We have restructured our retail and leisure business to operate as a single, dynamic and cohesive entity in the interests of more finely responding to the current challenges, and opportunities, facing today’s market place.

Previously, the partnership’s retail and leisure offer was split into Agency, Development and Lease Consultancy services operating from four of our six offices. Now, the function will combine these services into a single nationwide team as supplemented, where necessary, by the advice of our Investment, Asset Management, Town Planning and other related services. The new retail and leisure offer, with associated services, will be across the entirety of our office network.

The new Retail and Leisure Group focuses on all areas of the sector, including food and beverage, and offers its clients a comprehensive service from deal origination through acquisition, development management, lease consultancy and disposal/exit. As part of its remit the team is addressing an increasing demand to advise and devise strategies to let vacant space, or boost the appeal of new developments or existing schemes, in the face of an ever changing market as fuelled, at least in part, by online competition. Through the combination of our national skill base and regional expertise the new Group has already been successful in working with, amongst others, operators and landlords to either source the right floor space opportunities or attract an appropriate and robust tenant mix across a number of schemes.

The new Group is headed by Equity Partner, Alfred Bartlett, who commented that “This is a progressive move by the partnership and I am delighted to be heading this exciting group within the business: the co-ordination of which has already resulted in some significant wins for national retailers, lifestyle operators, investors, developer and others. The retail market is, clearly, providing opportunities from the widely reported challenges and we look forward to assisting our clients, in the future, in realising their goals and aspirations.”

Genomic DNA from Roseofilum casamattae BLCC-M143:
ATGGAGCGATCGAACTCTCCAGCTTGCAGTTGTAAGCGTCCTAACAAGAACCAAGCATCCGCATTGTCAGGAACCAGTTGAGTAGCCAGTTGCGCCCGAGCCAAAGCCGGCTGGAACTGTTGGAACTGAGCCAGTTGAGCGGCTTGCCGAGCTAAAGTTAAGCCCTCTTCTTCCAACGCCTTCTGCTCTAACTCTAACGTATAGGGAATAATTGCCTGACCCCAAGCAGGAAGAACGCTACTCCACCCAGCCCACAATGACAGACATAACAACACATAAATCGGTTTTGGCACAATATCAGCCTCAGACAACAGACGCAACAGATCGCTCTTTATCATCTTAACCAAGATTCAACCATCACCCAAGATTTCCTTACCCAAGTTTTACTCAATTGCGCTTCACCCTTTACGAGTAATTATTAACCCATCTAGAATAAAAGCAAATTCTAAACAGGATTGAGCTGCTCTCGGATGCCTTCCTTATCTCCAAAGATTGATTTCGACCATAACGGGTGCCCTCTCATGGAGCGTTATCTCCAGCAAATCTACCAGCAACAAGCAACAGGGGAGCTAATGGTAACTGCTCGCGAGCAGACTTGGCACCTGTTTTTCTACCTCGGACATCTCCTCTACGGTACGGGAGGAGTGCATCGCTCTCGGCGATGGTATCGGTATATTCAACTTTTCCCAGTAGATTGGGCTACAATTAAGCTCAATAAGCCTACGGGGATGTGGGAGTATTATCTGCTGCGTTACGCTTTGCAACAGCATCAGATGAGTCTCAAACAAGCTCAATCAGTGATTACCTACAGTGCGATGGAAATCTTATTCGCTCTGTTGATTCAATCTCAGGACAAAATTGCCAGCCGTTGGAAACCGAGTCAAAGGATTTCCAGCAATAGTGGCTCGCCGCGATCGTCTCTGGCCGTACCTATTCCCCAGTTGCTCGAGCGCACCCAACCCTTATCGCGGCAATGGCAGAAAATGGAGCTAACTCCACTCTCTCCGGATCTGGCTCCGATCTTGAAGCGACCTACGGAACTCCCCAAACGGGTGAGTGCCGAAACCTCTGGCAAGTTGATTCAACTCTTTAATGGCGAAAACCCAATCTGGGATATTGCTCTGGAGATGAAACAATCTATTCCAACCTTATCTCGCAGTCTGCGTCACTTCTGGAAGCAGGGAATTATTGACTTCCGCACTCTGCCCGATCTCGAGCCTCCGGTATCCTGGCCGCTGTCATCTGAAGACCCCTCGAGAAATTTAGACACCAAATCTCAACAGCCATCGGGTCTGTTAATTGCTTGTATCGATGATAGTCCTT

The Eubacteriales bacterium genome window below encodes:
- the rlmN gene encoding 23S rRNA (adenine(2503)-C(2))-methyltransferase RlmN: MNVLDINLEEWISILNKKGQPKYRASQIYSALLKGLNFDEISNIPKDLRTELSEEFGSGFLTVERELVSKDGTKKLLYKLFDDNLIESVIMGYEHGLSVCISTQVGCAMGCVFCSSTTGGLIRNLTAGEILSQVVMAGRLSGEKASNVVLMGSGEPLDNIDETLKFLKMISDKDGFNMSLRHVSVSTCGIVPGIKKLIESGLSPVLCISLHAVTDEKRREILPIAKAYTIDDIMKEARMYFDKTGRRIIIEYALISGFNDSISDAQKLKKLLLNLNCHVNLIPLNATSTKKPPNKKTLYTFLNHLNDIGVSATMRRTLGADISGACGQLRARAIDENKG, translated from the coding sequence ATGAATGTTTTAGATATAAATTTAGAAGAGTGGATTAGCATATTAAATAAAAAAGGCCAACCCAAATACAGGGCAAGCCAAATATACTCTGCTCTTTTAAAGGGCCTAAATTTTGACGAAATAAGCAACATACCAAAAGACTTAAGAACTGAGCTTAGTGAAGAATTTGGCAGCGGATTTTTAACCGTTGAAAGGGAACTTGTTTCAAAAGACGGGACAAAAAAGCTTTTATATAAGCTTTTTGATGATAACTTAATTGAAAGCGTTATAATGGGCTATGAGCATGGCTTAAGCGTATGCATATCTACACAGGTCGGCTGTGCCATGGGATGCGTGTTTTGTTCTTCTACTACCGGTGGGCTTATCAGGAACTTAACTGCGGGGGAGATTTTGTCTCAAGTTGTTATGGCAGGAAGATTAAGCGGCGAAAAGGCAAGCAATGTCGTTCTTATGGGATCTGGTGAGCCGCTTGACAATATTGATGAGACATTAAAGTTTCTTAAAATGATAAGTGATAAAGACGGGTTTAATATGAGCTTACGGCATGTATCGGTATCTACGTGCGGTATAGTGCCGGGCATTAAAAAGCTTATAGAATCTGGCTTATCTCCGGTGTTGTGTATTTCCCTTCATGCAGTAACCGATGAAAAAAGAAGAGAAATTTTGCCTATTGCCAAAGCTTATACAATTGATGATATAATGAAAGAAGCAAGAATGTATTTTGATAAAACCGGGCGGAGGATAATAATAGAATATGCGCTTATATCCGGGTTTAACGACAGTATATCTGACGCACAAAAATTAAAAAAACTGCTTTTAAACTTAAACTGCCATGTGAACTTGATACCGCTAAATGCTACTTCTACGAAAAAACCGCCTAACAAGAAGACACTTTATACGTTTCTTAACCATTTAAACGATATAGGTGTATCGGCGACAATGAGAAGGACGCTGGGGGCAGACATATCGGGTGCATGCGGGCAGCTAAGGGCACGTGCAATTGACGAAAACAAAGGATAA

Alfred is supported by fellow Equity Partner, Russell Smith, in managing the Group. Other partners include Tim Holt and Richard Curry. A number of new appointments throughout our office network have also been recently made within the Group, including Henry Lang in Bristol, Matthew Guest and Jonathan Jones in Birmingham, Thomas Ball in Manchester and Rebecca Hughes in Edinburgh. There will be more to come.

If you would like to know more about the group, or simply wish to discuss your future requirements, please do not hesitate to get in touch. We will be delighted to hear from you.


A Right to Light is an easement where apertures, such as windows and doors, can acquire or be granted rights that are protected by law. If additional massing is proposed close to any neighbouring apertures, it is very possible the light loss may be considered to be actionable.

Such actions range from simple conversations with the development site owner, to formal negotiations and can even go as far as needing the input of the courts. One of the more formal means by which to finalise any dispute over Legal Rights to Light is via the use of a Summary Judgement. This simply is a request to the court to decide on the issue without the need for a trial.

The recent case of Beaumont Business Centres Ltd v Florala Properties Ltd brings the use of Summary Judgements back to the forefront. In this case a Summary Judgement was sought by the property developer to finalise the dispute with the neighbour.